PHII welcomes Godfrey Nyombi of the Young African Leadership Initiative
Piper Hale, MPH
This month, the Public Health Informatics Institute welcomes Godfrey Nyombi to a seven-week internship with PHII. Godfrey is a fellow from the Mandela Fellowship for Young African Leaders, a program of the Young African Leadership Initiative (YALI), which was created by President Obama to provide leadership training and mentoring to young people from Africa who are selected for their leadership potential. This year, YALI flew 500 young leaders from 49 countries in Sub-Saharan Africa and placed them in academic and mentorship programs at institutions across the United States.
Vivian Singletary, Director of the Requirements Lab, and Godfrey Nyombi attend an event sponsored by the City of Atlanta.

We’re so pleased to be selected as a participating institution for this program, and to have Godfrey working with us until late September. Godfrey is from Tanzania, and his passion lies in public health care management. In the past, he has spear-headed initiatives to bring qualified health care workers to underserved rural areas of the country, increasing access to health care in these areas. He also maintains a long-term commitment to bolstering public health in Tanzania through better and more efficient human resources processes in the country’s health care system. Godfrey currently works as a Regional Health Secretary for the Mtwara region in Tanzania.

During his seven-week internship with us, Godfrey will be working closely with PHII’s Requirements Lab on ongoing projects. The Requirements Lab recently completed a project in Mozambique to optimize workforce planning for health care through more efficient human resources processes, with the end goal of scaling up HIV treatment capabilities throughout the country. This project may provide Godfrey with helpful concepts for his own work, and his participation in ongoing projects will also be tailored to his interests.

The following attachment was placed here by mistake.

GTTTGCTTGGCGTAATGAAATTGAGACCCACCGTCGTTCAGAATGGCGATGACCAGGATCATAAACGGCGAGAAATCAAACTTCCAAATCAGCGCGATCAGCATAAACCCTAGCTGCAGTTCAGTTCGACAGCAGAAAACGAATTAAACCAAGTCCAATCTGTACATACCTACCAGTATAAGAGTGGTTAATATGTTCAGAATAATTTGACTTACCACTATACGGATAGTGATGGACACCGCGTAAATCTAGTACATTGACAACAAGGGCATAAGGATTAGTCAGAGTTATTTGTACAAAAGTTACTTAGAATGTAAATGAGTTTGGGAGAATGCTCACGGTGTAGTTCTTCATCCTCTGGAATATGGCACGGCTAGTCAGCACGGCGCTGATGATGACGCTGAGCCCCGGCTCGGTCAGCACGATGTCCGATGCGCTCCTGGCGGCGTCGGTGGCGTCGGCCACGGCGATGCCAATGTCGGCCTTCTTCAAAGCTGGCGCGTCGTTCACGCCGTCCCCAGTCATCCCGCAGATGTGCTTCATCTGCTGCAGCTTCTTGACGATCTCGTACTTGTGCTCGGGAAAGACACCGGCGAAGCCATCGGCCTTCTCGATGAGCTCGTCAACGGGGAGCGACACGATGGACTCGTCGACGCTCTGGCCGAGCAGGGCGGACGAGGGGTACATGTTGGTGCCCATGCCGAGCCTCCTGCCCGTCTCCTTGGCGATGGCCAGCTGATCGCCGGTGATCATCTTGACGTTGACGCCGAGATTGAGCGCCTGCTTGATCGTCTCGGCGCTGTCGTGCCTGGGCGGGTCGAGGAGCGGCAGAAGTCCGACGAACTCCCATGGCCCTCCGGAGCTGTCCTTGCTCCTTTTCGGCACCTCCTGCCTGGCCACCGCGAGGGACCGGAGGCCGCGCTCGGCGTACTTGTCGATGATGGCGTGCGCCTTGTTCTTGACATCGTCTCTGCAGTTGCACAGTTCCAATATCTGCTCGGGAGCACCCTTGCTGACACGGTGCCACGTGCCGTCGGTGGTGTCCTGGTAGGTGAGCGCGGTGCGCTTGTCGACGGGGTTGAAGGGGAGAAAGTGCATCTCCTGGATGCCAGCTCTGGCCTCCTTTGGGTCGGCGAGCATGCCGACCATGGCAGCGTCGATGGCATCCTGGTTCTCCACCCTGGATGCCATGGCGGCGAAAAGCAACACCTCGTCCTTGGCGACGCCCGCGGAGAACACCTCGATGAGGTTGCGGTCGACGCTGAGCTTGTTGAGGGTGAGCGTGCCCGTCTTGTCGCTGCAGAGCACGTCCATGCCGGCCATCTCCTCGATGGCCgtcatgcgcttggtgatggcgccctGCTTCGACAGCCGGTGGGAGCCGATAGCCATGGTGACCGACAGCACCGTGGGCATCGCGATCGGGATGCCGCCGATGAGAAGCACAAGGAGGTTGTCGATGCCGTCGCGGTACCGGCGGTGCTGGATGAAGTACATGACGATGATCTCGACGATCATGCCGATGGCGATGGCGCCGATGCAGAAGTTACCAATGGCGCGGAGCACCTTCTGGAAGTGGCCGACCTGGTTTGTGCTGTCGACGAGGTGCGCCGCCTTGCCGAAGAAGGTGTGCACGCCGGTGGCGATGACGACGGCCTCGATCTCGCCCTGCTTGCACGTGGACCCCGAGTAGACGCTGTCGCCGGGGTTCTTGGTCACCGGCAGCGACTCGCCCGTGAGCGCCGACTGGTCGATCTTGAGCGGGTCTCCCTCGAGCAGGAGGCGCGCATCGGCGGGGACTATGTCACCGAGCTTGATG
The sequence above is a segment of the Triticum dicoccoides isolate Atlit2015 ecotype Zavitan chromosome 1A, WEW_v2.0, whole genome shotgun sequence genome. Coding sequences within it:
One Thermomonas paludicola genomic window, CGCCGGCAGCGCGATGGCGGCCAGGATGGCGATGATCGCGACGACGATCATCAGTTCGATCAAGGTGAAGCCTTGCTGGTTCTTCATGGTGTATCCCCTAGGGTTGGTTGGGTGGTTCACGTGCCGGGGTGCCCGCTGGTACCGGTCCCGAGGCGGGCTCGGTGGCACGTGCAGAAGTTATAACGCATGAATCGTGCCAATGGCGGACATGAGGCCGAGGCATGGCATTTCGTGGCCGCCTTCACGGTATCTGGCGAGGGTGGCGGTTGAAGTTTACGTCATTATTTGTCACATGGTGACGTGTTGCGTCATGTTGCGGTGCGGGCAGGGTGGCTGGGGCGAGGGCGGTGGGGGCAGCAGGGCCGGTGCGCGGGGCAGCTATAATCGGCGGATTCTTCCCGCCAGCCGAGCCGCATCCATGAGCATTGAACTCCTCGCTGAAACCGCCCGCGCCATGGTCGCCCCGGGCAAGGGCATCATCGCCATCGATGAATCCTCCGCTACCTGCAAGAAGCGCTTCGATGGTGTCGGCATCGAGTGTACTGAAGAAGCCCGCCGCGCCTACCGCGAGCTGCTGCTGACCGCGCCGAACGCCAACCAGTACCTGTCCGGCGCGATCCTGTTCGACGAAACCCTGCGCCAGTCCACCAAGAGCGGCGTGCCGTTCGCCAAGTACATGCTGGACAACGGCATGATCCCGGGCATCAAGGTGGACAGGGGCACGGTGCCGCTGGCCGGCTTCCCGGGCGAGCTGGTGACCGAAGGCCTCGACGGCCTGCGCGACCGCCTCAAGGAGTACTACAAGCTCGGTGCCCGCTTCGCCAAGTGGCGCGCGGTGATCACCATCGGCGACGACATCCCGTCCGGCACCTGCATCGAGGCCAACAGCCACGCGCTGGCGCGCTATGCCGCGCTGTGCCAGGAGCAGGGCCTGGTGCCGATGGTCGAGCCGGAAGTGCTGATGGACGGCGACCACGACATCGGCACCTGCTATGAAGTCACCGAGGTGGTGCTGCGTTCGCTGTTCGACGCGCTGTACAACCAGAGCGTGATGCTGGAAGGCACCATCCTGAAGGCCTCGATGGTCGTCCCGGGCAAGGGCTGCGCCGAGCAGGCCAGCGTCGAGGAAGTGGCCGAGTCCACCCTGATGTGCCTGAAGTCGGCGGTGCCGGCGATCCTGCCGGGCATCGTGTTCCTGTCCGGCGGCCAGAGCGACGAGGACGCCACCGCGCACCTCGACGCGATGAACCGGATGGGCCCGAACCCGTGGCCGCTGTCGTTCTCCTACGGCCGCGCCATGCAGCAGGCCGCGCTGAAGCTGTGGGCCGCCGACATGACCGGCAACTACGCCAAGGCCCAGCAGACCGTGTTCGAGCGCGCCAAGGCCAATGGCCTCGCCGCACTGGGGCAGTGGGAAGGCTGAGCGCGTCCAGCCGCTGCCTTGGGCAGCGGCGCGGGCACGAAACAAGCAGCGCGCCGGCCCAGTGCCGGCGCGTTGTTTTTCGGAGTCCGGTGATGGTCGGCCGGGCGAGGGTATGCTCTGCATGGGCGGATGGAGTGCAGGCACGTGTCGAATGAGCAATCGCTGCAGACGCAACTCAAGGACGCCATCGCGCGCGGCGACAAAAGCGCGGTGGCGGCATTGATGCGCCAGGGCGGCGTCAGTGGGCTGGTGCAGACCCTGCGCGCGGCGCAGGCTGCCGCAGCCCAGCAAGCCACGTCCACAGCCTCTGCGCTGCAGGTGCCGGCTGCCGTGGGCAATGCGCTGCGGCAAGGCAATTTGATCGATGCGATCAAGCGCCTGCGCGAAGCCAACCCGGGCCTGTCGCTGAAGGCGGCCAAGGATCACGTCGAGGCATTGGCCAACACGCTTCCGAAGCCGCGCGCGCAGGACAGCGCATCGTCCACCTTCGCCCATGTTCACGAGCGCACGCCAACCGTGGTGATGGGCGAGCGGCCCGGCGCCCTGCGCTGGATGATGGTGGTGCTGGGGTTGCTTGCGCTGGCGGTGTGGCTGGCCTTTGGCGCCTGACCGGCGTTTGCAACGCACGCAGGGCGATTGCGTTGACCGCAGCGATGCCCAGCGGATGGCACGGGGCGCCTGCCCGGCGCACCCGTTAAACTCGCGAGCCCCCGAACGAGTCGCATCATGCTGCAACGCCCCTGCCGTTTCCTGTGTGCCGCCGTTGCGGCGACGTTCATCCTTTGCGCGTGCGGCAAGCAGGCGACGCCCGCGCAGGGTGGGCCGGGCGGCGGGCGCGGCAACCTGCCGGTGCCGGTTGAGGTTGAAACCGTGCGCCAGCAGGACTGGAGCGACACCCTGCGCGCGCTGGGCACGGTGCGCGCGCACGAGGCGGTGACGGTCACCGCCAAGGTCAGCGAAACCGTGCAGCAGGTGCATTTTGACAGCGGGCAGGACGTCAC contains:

After his initial arrival to the U.S., when Godfrey completed training at Morgan State University, he and his cohort of 500 YALI Fellows were brought to Washington to meet with President Obama and first lady Michelle Obama during the YALI Presidential Summit.

There, the president told the assembled YALI fellows, “Even as Africa continues to face enormous challenges…we cannot lose sight of the new Africa that’s emerging…We are interested in Africa because we know that if Africa thrives and succeeds…we all grow.” Godfrey said it was gratifying to witness how “near and dear” the YALI program seems to be to the president, and to see the president’s interest in investing in the future of Africa.

For Godfrey, that future means empowering the youth of Africa to grow into the continent’s next generation of leaders.